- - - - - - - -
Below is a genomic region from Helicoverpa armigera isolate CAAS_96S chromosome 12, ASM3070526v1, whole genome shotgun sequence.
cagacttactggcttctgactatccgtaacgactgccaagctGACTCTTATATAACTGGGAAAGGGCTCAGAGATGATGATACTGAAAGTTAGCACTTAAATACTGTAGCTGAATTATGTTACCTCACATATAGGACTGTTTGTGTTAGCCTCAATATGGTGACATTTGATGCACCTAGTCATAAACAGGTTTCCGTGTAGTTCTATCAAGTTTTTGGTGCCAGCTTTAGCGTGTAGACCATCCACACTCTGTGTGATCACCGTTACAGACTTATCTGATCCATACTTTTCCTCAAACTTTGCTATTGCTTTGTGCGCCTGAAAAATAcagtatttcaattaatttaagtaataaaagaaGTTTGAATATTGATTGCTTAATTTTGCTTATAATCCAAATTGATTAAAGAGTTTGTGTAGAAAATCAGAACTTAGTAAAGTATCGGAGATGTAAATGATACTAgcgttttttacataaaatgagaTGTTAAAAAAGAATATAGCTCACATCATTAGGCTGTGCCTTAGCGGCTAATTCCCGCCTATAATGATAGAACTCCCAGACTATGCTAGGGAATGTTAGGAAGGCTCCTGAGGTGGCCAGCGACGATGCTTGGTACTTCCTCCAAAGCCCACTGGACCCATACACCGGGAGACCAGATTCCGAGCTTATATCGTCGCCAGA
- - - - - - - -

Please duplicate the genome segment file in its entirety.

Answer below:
Below is a genomic region from Helicoverpa armigera isolate CAAS_96S chromosome 12, ASM3070526v1, whole genome shotgun sequence.
cagacttactggcttctgactatccgtaacgactgccaagctGACTCTTATATAACTGGGAAAGGGCTCAGAGATGATGATACTGAAAGTTAGCACTTAAATACTGTAGCTGAATTATGTTACCTCACATATAGGACTGTTTGTGTTAGCCTCAATATGGTGACATTTGATGCACCTAGTCATAAACAGGTTTCCGTGTAGTTCTATCAAGTTTTTGGTGCCAGCTTTAGCGTGTAGACCATCCACACTCTGTGTGATCACCGTTACAGACTTATCTGATCCATACTTTTCCTCAAACTTTGCTATTGCTTTGTGCGCCTGAAAAATAcagtatttcaattaatttaagtaataaaagaaGTTTGAATATTGATTGCTTAATTTTGCTTATAATCCAAATTGATTAAAGAGTTTGTGTAGAAAATCAGAACTTAGTAAAGTATCGGAGATGTAAATGATACTAgcgttttttacataaaatgagaTGTTAAAAAAGAATATAGCTCACATCATTAGGCTGTGCCTTAGCGGCTAATTCCCGCCTATAATGATAGAACTCCCAGACTATGCTAGGGAATGTTAGGAAGGCTCCTGAGGTGGCCAGCGACGATGCTTGGTACTTCCTCCAAAGCCCACTGGACCCATACACCGGGAGACCAGATTCCGAGCTTATATCGTCGCCAGA